Sport Vs. Spectacle
Before the Ferrari/Schumacher era of dominance, one could argue that there was enough ‘spectacle’ to go around, and then some. Now we have bent the sporting rules, and tortured the technical regulations, to get to the point where Ferrari and Schumacher are not winning every race. Are we the better for it? It seems we, the Formula 1 viewing audience, have shifted towards the attitude that Formula 1 should be ‘tweaked’, like a cheap game-show, to better entertain us.
NASCAR was the model. If Formula 1 could be like NASCAR, with a different driver winning almost each race, then viewers would be happy. To put it bluntly, I disagree. NASCAR is the professional wrestling of racing. It isn’t staged, but it’s designed around the same premise that American football and baseball are designed around--to entertain. Period. They sacrifice the racing every Sunday for the sake of the almighty viewer and his desire to be entertained.
Let's stop and take stock of the situation. The truth about real racing is that it has never been about entertaining anyone. It's been about the fastest car being built to tame the most challenging track, in any weather. It's been about the most courageous and skillful drivers pulling that car around that track, fighting off rival cars in the process. It's been about glory and accomplishment; and sometimes death, flames and a heroic driver pulling another from a wreck.
It's been about pride and speed. Racers didn’t care if fifty thousand or three spectators came to watch them battle. Racers didn’t care if the television cameras caught their daring drifts around Silverstone. Racers only cared about beating the other guy in the other car.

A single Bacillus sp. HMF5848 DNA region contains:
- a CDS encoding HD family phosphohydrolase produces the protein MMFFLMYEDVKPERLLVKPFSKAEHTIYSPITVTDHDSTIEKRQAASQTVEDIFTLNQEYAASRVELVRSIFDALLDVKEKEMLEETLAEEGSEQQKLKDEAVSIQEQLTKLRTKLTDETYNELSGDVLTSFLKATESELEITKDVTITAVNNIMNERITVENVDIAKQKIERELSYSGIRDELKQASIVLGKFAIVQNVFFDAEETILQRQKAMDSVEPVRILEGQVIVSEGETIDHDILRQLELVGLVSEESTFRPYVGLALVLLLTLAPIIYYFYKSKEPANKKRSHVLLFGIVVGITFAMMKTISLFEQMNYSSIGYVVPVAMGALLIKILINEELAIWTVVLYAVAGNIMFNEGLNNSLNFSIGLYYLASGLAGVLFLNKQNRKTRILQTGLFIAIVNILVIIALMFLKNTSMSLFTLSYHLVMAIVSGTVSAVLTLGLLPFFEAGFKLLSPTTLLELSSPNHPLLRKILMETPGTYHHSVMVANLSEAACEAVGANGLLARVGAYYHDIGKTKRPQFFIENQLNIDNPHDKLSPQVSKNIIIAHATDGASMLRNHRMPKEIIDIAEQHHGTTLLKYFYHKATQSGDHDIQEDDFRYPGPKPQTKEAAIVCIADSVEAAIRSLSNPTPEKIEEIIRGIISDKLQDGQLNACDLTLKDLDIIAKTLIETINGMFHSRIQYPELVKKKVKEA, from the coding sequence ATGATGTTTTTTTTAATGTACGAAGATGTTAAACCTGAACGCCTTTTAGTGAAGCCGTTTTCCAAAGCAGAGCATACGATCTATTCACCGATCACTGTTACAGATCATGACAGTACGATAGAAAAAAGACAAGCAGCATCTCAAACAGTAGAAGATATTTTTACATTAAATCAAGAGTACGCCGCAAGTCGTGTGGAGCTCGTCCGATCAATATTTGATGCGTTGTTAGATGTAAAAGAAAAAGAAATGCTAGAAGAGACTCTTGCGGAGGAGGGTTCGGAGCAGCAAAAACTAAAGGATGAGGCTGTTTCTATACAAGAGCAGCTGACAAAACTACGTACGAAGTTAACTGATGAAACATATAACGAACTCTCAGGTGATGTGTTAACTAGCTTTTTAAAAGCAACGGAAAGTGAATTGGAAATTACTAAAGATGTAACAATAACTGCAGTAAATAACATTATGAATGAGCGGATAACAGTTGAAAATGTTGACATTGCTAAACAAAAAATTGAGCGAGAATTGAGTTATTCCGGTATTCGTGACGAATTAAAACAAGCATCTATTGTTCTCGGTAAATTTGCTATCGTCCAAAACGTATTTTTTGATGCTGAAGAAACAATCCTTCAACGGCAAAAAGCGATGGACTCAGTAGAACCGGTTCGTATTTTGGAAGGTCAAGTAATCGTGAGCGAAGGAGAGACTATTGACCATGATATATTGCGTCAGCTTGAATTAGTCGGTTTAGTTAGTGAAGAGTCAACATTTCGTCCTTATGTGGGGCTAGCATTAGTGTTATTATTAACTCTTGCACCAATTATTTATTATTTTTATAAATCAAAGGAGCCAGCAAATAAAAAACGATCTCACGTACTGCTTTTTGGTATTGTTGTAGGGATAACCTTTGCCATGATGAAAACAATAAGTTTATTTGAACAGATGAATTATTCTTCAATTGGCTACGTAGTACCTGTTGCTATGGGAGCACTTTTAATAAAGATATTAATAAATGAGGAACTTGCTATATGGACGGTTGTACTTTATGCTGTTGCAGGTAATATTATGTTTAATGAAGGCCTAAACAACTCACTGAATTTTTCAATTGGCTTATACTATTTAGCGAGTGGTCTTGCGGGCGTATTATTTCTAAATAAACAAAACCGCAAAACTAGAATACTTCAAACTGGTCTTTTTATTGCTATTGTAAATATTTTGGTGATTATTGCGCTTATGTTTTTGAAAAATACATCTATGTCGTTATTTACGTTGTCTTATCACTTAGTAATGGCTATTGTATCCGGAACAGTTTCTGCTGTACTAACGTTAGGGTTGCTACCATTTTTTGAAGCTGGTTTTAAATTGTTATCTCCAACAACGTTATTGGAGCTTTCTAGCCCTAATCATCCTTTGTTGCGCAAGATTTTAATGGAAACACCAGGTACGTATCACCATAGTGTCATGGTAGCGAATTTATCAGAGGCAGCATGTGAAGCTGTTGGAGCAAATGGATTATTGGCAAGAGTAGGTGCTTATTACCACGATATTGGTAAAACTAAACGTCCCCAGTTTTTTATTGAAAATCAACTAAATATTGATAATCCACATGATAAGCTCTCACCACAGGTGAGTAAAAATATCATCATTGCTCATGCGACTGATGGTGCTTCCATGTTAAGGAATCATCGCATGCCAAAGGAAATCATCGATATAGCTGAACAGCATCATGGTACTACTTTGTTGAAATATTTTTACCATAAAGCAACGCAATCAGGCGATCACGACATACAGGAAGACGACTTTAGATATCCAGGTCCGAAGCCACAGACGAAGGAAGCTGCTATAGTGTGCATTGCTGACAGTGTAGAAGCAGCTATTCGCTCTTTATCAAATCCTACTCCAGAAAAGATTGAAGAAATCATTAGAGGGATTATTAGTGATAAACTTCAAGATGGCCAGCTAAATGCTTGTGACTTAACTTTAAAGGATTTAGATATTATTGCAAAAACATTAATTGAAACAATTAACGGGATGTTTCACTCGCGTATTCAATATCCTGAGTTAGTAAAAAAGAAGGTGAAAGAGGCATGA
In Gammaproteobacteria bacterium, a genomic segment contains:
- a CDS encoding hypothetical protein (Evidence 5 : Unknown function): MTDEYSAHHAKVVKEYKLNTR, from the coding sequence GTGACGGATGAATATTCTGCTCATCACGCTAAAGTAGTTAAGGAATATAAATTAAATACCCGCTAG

It was all this that created the entertainment. It was all this that created the desire for us, the viewing public, to keep eating that dry hot dog and drinking that stale beer while sitting on a splintery wooden bleacher just to see a Clark or a Rindt shoot by, a## hanging out and on the total edge of friction.
Our racing forebears knew that spectacle could never create sport. Only true sport can create spectacle. We, the fans of Formula 1, are dangerously close to forgetting that. With the current sanitized tracks, gizmo-ed cars and equalizing rules, Formula 1 is close to becoming NASCAR without fenders and southern accents.
Look for the heart of Formula 1. You will not find it with Hermann Tilke. You will not find it with Max Mosley or the whole of the assembled FIA. You won’t find it with many of the current crop of Formula 1 team principles and you won't find it with many of the drivers.
You will find the heart of Formula 1 with Jim Clark; Ayrton Senna; Colin Chapman; Sir Frank Williams; Gilles Villeneuve; Jean Alesi; Juan Manuel Fangio; Murray Walker. You will find the heart with the fans of the old Monza and the old Spa. You will find the heart of Formula 1 with the millions of fans that still desire the sport that created the spectacle.
We need to find that heart again.
Note: This was sent to Dave Despain and used by him in his article for 'National Speed Sport News'. I posted the unabridged version here. I'm quite certain my future blogs will go downhill from here....